Hectic lifestyle push Metro Manilans to dine out more
It used to be that eating out was a way of celebrating special occasions. These days, it has become a routine among Metro Manila consumers who have to contend with a hectic lifestyle and the worsening traffic.
Online information on new dining places and food offerings has also fueled this phenomenon, according to the latest report by the market research firm Nielsen, which showed that people in the National Capital Region dine out of their homes an average of 42 times a month, or almost twice a day.
The report also indicated lunch and afternoon snacks as the most commonly eaten meals away from home. Among consumers pressed for time, the perennial question they have to answer is where and what to eat, the report said.
It added that diners often consider accessibility to their workplace or residence in their choice of dining places.
“Among the commonalities of these food [outlets] are their accessibility to the home or the work area, their offer of convenience and value for money,” Nielsen Philippines managing director Stuart Jamieson said in a statement.
“Usually, in these establishments, it is faster for consumers to eat and go, or just grab and go. Consumers would also usually eat or buy meals on their way home, [en route] to work, or while at work. And when they do, they look for places where they can get their pesos’ worth,” Jamieson said.
The findings are based on interviews and focused group discussions conducted in June and July 2017 among Metro Manila respondents aged 16-50. The respondents come from socioeconomic Classes ABCD and are considered “purchase decision makers.”
Additional focused group discussions were held among Metro Manila participants aged 24-45 from Class ABC1 and Class C2, and among “young millennials” aged 18-24.
According to the respondents, they frequent five or more different types of eating places in a month, with quick service restaurants, convenience stores, neighborhood bakeries or bakeshops, and roadside eateries or “carinderias” being the most popular. They eat or buy food from these places at varying frequency—from once a week to almost daily.
The report noted that convenience stores have capitalized on this growing trend by offering diners a variety of choices and introducing precooked packed meals that can be reheated and eaten in the premises, or ordered as take-out meals.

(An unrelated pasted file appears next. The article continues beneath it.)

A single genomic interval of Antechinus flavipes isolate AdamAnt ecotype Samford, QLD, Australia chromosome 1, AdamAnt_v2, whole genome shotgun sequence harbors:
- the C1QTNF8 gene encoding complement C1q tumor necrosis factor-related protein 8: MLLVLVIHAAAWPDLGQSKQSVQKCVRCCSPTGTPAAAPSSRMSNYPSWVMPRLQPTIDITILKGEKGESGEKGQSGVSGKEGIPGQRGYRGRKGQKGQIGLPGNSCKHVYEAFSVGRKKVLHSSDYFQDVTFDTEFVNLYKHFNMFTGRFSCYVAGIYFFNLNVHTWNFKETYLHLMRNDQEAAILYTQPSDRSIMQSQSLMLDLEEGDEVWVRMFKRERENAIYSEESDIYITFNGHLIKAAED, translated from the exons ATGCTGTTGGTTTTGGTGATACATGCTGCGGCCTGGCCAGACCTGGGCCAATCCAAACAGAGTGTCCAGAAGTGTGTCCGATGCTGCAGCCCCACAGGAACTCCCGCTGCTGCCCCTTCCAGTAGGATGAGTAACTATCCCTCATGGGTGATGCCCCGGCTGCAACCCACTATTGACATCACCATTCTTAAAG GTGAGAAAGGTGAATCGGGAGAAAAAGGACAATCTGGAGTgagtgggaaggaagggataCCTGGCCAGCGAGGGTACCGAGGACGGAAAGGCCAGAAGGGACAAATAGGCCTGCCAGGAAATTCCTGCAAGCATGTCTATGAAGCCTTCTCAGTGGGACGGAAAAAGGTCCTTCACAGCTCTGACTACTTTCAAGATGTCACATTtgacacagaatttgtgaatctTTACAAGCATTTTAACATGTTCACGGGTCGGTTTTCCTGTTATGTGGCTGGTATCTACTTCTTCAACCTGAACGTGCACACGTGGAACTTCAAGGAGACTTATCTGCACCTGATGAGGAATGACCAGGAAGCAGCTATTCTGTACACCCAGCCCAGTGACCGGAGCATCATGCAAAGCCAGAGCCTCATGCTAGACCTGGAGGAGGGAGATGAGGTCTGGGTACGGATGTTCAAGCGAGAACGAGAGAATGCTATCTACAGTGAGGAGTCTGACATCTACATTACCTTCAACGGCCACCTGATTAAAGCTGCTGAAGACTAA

Participants in the focused group discussion also cited the worsening traffic situation in Metro Manila as deterrents to preparing and eating home-cooked meals even during dinner, a challenge that could pave the way for the growth of such food outlets as rotisseries, barbecue stalls, food carts and kiosks.
Less frequently patronized and still reserved mainly for special occasions are pricier food outlets like casual dining places, sit-down restaurants, buffets and eat-all-you-can establishments, the report said.
Word of mouth
Television—via ads or promotion on shows—continues to be an important source of awareness when consumers look for new places to dine in, the report said. Word of mouth and store display also place high in the respondents’ list of information sources.
Social media, meanwhile, in the form of feature stories on food blogs and food reviews, are gaining traction among the internet-savvy younger generation, the report added.
“For startup dining places with less budget to invest on TV commercials or billboards, word of mouth and creating buzz online through blogs and reviews are practical alternatives, because they are also potent sources of awareness and information especially among millennials,” Jamieson said.
“In fact, four in 10 respondents belonging to the age group claim the highest reliance on online food blogs compared to the more mature respondents,” he added.
The growing trend could affect the buying habits of consumers as well, Jamieson said. “As the incidence of eating out of home increases, we can expect an effect on consumers’ household purchases, especially of items used in cooking such as fresh ingredients, sauces and condiments.”
Jamieson added: “Manufacturers can compensate for what could be lost at the household level by tapping into the growing patronage of these neighborhood food establishments. Work with these channels to come up with food, beverage and dessert offerings for consumers.”
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